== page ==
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Thousands of queer men sign up for PrEP after historic rollout – but sexual health advocates warn some risk being left behind

Josh Milton October 17, 2020
Prescription Doctor directly orders PrEP from their UK registered pharmacy, broadening the scope of how people can access the drug across the nation.(Daniel Born/The Times/Gallo Images/Getty Images)

Pre-exposure prophylaxis, or known simply by 'PrEP', is a common antiviral drug. (Getty)

More than 6,000 people have signed up to just a single PrEP provider in London since the HIV-preventative drug was rolled out across England on the NHS.

Since 1 October, 6,000 people have signed up for PrEP (pre-exposure prophylaxis) at 56 Dean Street, Europe’s busiest sexual health clinic, it was confirmed to PinkNews.

The daily drug is the most effective protection against HIV transmission.

But the long-awaited rollout may not be the fabled silver bullet for curtailing HIV transmissions if health officials do not ensure PrEP is distributed fairly to all, 50 of Britain’s top sexual health charities and organisations also warned.

People of colour, women and trans folk, among others, will be “left behind in accessing PrEP” if the government does not act, they said.

Black Africans will suffer ‘dire consequences’ if PrEP access is not ensured, charities warn.

Leaders from the Terrence Higgins Trust, National AIDS Trust, PrEPster and more expressed simmering caution at the effectiveness of the rollout, saying in a joint statement that while PrEP is available “in principle, concerns exist whether the drug will be accessed by all who can benefit from it”.

The Department of Health and Social Care confirmed crucial funding for local authorities to start distributing PrEP across England from 1 October. A milestone, activists decreed, but in no way the end.

Such funding removed a thumping roadblock for boroughs to begin distributing the life-saving pill uncapped via the NHS.

Gonorrhoea cases at their highest level in the UK since records began
(Stock photograph via Elements Envato)

But further blockades will remain if officials do not cobble the national programme together with schemes to better promote awareness of PrEP among certain groups such as Black African men and women, researchers advised.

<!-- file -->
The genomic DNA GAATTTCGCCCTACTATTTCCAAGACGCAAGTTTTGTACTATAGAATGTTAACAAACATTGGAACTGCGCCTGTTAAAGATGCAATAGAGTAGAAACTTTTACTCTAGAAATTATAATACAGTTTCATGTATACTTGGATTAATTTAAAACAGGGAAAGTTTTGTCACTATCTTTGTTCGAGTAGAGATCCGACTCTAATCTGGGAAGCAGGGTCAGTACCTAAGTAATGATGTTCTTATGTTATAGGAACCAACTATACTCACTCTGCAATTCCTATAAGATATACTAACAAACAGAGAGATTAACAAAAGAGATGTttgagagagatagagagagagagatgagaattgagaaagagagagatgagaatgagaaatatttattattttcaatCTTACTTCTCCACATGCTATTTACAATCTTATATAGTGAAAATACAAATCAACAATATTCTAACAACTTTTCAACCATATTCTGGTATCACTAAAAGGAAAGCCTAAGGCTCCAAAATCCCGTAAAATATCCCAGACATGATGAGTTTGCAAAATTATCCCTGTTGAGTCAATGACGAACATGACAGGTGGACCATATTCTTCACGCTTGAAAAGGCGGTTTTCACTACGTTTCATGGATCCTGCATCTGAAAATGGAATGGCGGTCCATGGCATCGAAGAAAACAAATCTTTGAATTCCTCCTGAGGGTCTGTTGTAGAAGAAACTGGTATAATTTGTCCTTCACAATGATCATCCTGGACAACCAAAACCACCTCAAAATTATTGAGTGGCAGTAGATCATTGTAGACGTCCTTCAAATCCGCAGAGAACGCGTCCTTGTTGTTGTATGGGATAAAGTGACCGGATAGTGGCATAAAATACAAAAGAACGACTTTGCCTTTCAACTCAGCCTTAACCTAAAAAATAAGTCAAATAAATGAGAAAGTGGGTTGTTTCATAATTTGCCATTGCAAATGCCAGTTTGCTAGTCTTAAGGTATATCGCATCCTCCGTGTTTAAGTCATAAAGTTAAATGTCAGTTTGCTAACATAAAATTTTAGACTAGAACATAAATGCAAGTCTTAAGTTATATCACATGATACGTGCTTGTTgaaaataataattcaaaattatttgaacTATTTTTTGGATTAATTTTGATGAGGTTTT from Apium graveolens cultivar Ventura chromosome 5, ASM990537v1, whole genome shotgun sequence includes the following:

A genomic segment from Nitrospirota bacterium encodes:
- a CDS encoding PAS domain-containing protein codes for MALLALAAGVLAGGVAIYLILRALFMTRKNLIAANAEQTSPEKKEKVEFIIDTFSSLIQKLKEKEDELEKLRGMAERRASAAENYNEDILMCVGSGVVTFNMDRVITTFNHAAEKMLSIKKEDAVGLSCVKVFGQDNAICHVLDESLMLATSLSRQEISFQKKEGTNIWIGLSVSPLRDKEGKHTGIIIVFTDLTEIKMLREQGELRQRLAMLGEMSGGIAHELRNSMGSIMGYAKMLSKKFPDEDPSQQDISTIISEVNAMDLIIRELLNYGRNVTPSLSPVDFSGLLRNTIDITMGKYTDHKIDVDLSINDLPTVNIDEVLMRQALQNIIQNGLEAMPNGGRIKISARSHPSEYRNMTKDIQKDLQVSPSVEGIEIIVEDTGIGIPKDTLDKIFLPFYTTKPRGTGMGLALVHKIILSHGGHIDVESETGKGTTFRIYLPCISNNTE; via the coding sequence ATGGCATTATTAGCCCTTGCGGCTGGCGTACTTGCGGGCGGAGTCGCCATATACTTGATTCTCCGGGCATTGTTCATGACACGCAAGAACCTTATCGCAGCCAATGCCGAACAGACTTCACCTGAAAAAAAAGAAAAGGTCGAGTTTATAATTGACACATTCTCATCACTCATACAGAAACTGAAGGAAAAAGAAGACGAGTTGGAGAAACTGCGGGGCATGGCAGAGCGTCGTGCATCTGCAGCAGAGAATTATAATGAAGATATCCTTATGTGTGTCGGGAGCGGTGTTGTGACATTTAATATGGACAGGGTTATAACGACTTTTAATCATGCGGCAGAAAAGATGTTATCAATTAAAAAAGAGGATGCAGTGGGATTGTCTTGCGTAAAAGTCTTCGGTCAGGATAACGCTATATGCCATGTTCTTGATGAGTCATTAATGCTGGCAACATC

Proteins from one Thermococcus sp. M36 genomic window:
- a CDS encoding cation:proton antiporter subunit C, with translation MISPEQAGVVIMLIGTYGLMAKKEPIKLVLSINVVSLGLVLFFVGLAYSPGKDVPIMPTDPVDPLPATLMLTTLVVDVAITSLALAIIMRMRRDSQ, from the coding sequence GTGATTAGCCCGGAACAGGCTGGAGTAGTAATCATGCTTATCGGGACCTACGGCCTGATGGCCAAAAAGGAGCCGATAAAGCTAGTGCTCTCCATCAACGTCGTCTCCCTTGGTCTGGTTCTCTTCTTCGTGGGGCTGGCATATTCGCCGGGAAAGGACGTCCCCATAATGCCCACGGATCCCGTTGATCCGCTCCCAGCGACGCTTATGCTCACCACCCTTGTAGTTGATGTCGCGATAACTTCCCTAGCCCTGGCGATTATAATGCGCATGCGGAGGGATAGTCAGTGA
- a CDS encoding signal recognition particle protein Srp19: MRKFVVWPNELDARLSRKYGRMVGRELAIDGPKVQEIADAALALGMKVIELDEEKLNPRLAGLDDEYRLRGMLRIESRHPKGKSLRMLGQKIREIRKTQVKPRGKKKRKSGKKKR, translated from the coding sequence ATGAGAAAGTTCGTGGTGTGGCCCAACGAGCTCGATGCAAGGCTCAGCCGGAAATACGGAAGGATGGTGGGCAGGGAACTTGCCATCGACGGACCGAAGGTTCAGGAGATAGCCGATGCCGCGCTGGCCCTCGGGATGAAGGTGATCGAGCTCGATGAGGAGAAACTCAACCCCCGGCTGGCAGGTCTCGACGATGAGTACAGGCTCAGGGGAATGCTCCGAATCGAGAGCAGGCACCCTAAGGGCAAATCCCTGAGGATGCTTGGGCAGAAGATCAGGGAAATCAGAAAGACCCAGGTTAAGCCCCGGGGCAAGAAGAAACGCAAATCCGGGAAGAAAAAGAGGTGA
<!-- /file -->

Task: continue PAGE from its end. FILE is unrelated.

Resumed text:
The demographics suffer “dire consequences” from starting from a “disadvantaged position”.

“HIV Prevention England has found that Black African men and women are less likely to know about PrEP and may have misconceptions about what it means, who it is for and how to access it,” the statement said.

“This is despite making up 44 per cent of new heterosexual HIV diagnoses in 2018. This is not equality.”

Other experts have warned of significant shortages of the drug if Britain goes through a hard Brexit.

Dean Street has sought to better amplify PrEP awareness by collaborating with LGBT+ powerhouses, such as Drag Race UK‘s Baga Chipz and Crystal alongside top adult entertainment stars, alongside creating a microsite to help people find out if PrEP is recommended for them.

“If you want to reach diverse LGBT+ audiences, and 18-25-year-old audiences, which 56 Dean Street do, porn stars who do Instagram reels and OnlyFans are a really effective way of getting sexual health messages out there,” volunteers at the clinic told PinkNews.

“Traditional gay celebrities are great, but almost everybody watches porn once in a while and these days the actors have their own social followings that they nurture and broadcast to, and LGBT+ audiences listen to what they say.”

They called on queer influencers to get behind the outreach scheme, noting they can find further information on the Dean Street website or by messaging the clinic directly on Instagram.

More: 56 dean street, Baga Chipz, Crystal, HIV, London, PrEP

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